Now, the core of the defense in the Arbery case is self-defense. Now I think it's a much weaker argument for self-defense in the Arbery case than what we saw in the Rittenhouse case because among other things, Ahmaud Arbery was completely unarmed and as the evidence showed tried to get away. He ran away. He tried to avoid confrontation at every turn. So watch for the prosecution to stress that in their closing.

ACOSTA: All right. Elie, we're all going to be watching. And I suspect the emotions are going to be running just as high as we've seen in the last 24 hours.

Eli, thank -- thanks for dispassionately and very clinically sorting this all out for us. We appreciate it. Excellent work, as always.

HONIG: Thanks, Jim. ACOSTA: Thanks for your time, Elie.

HONIG: Appreciate it.

ACOSTA: Up next, an unedited video is raising questions about the fatal police shooting of a 19-year-old experiencing a mental health emergency. Why the family is asking for an independent investigation. That's next. You've live in the CNN NEWSROOM.



ACOSTA: And we just got brand new video in from the Atlanta airport. This video taken moments after a passenger's gun accidentally fired at a security check point there.

Let's watch.


ACOSTA: One weapon discharging at a security check point caused all of that -- chaos outside the airport and inside. Travelers ran on to the tarmac. One passenger tells CNN, people have tried to climb aboard her flight just trying to get away from what they thought was an active shooter.

The airport spokesman tells us, they know the identity of the passenger whose gun went off, but that the man ran out of the airport after his gun discharged.

The White House says it is monitoring the incident. We're told both the ATF and the FBI are assisting Atlanta police. And we'll keep you updated as we learn more about a very disturbing incident at the Atlanta Airport earlier today. We'll stay on top of it.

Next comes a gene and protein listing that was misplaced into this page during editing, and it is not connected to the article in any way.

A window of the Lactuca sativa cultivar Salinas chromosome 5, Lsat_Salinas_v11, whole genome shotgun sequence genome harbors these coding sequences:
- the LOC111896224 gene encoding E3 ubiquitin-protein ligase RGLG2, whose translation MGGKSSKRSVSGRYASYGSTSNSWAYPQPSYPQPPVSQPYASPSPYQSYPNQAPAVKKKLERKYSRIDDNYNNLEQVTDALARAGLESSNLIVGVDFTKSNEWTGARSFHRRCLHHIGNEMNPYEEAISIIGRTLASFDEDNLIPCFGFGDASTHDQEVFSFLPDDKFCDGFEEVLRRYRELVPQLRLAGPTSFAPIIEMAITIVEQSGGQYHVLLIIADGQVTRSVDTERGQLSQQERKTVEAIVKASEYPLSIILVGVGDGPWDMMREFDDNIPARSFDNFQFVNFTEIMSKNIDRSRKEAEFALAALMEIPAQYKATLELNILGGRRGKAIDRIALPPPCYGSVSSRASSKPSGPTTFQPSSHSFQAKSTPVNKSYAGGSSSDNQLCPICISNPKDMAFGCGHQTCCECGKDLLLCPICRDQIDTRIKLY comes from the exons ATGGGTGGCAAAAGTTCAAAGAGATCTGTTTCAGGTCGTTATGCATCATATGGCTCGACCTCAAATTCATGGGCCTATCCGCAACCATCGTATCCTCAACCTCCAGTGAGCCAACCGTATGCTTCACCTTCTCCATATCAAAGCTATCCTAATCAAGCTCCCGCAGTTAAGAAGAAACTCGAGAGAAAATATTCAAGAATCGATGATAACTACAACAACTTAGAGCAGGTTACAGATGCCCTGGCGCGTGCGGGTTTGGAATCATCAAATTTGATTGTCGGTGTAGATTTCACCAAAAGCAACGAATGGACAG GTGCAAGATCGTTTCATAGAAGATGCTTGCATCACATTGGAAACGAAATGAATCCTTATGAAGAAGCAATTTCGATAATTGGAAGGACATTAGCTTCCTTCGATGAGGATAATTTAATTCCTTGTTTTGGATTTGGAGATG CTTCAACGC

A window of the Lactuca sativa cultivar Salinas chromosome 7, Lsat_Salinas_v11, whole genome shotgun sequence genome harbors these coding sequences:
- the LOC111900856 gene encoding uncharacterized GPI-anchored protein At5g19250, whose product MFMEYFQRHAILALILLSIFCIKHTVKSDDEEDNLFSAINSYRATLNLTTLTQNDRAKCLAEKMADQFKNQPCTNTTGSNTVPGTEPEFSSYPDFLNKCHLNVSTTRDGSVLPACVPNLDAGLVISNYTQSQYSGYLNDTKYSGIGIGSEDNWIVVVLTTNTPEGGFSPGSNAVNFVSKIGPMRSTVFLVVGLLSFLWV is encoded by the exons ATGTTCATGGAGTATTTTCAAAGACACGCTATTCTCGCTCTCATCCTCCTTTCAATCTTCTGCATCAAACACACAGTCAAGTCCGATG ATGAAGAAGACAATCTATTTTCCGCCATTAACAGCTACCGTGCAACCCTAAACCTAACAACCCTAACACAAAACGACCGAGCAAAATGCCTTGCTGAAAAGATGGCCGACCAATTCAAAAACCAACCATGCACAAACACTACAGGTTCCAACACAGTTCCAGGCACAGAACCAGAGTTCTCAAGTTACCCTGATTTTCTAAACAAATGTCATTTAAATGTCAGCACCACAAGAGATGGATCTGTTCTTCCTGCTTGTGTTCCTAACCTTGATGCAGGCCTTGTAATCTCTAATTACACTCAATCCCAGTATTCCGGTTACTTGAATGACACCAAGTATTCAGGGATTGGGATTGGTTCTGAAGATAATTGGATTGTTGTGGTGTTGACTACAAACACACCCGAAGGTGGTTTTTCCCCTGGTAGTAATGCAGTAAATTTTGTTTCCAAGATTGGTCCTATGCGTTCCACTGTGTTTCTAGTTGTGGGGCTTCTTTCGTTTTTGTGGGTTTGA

In the meantime, President Biden's agenda is back on track. At least for now, after being delayed by a historically-long speech by Minority Leader Kevin McCarthy, a speech that lasted more than eight hours.

The House finally passed the president's Build Back Better bill on Friday. The vote was met with cheers and celebration from Democrats and crickets from Republicans who all voted against it. But now comes the hard part -- getting it through the Senate.


ACOSTA: CNN's Eva McKend joins us now from Capitol Hill. Eva, how is the president reacting to the bill getting one step closer to reaching his desk?

EVA MCKEND, CNN CONGRESSIONAL REPORTER: Well Jim, President Biden is describing it as just that. A giant step forward toward creating jobs.

[17:30:00] Jim, President Biden is describing it as just that, a giant step forward toward creating jobs.

You know, it's no surprise that we heard that jubilee from House Democrats on the floor on Friday morning because many of the policy priorities in this bill, they've been advocating for, for decades.

Now, let's talk about what is actually in the bill. It includes the greatest investment in childcare policy priorities in this bill they've been advocating for, for decades, free pre-K for children 3 to 4. New Medicare benefits.

Provisions to address the warming globe with new perks for Americans who decide to drive electric vehicles. It also promotes new, affordable housing and extends the child tax credit for a year.

Now, let's take a listen to President Biden, how he's describing the timeline for this becoming law.


UNIDENTIFIED REPORTER: The Build Back Better plan, now that it's passed the House, when do you expect it on your desk?

JOE BIDEN, PRESIDENT OF THE UNITED STATES: I don't know. It's going the take a while to get through the Senate, I think. Probably after Thanksgiving.


UNIDENTIFIED REPORTER: Would you sign it without paid family leave?

BIDEN: I will sign it. Period.


MCKEND: Now, you heard President Biden there asked about paid family leave, indicating that he will sign a bill both with it or without it.